Newspaper article The Canadian Press

Shell Canada, Capital Power Welcome Alberta's Stronger Carbon Emissions Rules

Newspaper article The Canadian Press

Shell Canada, Capital Power Welcome Alberta's Stronger Carbon Emissions Rules

Article excerpt

Emitters welcome Alberta climate change rules

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CALGARY - At least two big carbon emitters have given the thumbs-up to Alberta's plan to strengthen its greenhouse gas rules over the next 18 months.

Capital Power (TSX:CPX) CEO Brian Vaasjo cheered the changes at a news conference alongside Environment Minister Shannon Phillips on Thursday, saying more green energy investment is likely to result.

"Not only is it the right thing to do, it's the right time to do it," said Vaasjo, whose Edmonton-based company generates power from coal, natural gas and renewables.

The basic structure of the Specified Gas Emitters Regulation is staying intact for now, but the reduction targets and carbon price are being hiked starting next year.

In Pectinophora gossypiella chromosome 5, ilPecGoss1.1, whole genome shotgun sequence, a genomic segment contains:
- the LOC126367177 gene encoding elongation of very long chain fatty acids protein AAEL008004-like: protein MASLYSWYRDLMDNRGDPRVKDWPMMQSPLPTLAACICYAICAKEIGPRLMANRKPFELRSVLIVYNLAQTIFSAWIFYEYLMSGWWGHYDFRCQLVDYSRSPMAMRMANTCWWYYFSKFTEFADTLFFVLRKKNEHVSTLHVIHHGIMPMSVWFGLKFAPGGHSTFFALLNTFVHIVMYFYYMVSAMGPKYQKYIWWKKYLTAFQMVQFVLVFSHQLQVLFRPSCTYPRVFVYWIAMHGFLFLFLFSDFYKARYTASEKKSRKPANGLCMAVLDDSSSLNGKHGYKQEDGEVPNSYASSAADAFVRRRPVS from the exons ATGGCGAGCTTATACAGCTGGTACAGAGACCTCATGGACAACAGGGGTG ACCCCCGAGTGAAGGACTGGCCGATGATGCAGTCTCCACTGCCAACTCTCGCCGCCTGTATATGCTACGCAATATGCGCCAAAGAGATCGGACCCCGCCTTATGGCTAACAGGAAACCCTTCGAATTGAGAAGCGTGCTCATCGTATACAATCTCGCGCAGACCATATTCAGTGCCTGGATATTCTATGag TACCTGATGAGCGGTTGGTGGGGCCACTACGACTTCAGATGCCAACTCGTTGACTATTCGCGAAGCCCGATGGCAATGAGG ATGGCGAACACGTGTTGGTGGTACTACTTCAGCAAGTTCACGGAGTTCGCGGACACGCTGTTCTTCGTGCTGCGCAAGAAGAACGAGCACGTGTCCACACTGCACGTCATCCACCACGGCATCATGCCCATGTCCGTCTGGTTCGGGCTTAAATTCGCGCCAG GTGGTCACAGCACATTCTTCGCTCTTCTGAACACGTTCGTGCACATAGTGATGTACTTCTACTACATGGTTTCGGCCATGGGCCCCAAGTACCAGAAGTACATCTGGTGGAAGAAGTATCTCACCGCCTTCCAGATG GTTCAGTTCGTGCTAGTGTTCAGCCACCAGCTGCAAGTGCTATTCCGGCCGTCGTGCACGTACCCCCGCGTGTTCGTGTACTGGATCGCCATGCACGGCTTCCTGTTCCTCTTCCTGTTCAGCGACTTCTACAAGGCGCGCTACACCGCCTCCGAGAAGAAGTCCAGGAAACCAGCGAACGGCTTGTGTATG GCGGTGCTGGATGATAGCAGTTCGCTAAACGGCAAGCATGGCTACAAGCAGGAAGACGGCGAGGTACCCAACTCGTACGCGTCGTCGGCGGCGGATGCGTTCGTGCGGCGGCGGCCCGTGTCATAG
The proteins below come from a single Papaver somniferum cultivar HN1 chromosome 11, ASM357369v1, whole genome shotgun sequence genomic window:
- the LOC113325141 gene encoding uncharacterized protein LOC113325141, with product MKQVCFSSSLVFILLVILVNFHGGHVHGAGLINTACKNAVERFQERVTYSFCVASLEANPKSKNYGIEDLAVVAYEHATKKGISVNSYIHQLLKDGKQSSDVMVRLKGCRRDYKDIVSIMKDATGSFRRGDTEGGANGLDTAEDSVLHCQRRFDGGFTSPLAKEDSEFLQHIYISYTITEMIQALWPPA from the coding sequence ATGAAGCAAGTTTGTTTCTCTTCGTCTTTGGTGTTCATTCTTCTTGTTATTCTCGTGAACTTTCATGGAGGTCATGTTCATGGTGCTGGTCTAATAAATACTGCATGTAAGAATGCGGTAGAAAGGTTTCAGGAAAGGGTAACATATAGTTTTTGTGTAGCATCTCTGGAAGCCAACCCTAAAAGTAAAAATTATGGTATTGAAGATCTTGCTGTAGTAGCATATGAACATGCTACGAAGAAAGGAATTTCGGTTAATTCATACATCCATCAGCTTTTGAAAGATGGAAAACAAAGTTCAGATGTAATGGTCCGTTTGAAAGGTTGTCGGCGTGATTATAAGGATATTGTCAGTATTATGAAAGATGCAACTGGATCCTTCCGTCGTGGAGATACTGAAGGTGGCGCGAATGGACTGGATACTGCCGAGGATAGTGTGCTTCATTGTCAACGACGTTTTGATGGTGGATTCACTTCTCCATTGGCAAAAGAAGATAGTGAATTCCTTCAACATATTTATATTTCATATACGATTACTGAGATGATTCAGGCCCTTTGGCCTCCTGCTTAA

The 103 facilities that emit more than 100,000 tonnes of CO2 a year must now aim to reduce their carbon intensity by 20 per cent in 2017, versus 12 per cent currently. Emitters have the option of improving their facilities, buying Alberta-based offsets or paying into a technology fund.

For emissions that go above that threshold, the price of carbon is doubling to $30 a tonne in 2017. When a facility's total carbon emissions are taken into account, the new carbon price works out to about $6 a tonne, more than triple the current level.

University of Alberta economist Andrew Leach will lead a panel on the province's broader energy policy, with the goal of having a report in time for the climate talks in Paris in December. That will be held in tandem with an oil and gas royalty review to be announced shortly, said Phillips.

The president of Shell Canada, a major oilsands miner, said the government's announcement "is a clear signal that Alberta is committed to doing its part to address climate change."

"At Shell Canada, we recognize that economic growth demands environmental leadership more than ever before," said Lorraine Mitchelmore. …

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